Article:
On April 13, 1863, the newly-appointed commander of the District of Ohio, Gen. Ambrose Burnside, issued his famous General Order 38 threatening arrest of Confederate sympathizers: “The habit of declaring sympathy for the enemy will not be allowed in this department. Persons committing such offenses will be at once arrested with a view of being tried ... or sent beyond our lines into the lines of their friends. It must be understood that treason, expressed or implied, will not be tolerated in this department.”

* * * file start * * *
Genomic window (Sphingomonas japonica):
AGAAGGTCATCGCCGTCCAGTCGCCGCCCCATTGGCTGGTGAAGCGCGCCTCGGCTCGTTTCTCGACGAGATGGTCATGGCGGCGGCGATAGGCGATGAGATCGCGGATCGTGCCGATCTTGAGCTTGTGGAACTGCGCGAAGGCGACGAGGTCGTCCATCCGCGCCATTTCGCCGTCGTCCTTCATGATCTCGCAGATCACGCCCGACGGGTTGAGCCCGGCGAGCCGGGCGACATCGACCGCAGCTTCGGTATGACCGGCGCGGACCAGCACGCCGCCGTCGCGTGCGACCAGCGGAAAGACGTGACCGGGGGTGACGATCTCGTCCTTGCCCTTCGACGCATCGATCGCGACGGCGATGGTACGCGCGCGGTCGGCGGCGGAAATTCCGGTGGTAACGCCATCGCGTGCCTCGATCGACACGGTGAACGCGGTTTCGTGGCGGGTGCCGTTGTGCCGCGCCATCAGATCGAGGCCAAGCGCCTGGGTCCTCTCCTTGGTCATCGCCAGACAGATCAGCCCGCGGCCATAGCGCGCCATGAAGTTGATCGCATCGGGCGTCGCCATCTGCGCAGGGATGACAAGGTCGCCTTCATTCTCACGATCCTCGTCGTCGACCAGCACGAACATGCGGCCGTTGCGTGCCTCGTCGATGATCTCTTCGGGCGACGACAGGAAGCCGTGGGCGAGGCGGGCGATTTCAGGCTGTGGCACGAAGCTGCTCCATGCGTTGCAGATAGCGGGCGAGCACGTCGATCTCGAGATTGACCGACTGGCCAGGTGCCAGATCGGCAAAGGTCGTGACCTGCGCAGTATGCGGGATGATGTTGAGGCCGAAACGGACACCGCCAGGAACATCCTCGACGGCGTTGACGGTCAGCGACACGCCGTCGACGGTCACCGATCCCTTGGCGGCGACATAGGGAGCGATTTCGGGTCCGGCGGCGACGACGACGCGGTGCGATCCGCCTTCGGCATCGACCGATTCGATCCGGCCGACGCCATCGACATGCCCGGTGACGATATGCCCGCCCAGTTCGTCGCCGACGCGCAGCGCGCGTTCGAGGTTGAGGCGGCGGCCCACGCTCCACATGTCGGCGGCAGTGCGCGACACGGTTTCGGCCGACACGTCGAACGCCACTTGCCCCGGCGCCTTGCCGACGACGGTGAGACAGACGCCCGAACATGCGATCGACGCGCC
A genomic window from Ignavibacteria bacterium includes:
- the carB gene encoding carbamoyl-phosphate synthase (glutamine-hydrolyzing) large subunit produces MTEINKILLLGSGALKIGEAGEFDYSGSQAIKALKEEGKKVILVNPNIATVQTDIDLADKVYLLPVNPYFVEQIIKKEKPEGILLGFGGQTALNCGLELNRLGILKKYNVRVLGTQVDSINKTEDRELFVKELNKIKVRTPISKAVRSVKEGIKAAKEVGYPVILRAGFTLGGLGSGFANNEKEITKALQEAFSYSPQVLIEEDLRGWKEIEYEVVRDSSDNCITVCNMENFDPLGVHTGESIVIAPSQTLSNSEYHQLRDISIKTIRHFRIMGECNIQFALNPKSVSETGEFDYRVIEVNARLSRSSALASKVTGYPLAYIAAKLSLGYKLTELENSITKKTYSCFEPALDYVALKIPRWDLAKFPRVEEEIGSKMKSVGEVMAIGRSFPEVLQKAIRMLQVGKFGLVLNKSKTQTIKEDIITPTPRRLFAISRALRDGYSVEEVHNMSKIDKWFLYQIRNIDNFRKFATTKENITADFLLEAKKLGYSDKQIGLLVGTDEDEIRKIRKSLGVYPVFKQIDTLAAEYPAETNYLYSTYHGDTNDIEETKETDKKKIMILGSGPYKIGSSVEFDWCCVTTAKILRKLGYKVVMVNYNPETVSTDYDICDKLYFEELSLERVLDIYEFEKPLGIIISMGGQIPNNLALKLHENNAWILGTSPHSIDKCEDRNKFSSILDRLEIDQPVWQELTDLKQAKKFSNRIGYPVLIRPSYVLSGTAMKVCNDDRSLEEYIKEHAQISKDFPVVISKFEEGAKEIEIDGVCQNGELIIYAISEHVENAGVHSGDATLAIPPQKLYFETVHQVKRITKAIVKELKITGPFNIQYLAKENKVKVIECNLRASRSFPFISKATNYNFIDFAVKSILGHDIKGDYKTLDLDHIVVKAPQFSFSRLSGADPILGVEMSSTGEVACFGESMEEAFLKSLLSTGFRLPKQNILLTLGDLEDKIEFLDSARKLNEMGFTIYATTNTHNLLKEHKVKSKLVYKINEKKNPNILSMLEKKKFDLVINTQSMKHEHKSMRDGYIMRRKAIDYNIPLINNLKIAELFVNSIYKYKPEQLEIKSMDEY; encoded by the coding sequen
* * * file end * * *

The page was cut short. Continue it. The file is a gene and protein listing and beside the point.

The general also noted: “Anyone found guilty of committing acts for the benefit of the enemies of our country will be subject to execution.”
Some people have said Burnside’s order was directed at Clement Vallandigham, probably the best known and most vocal of the “Peace Democrats,” but other historians have pointed out that similar orders were issued in other states.
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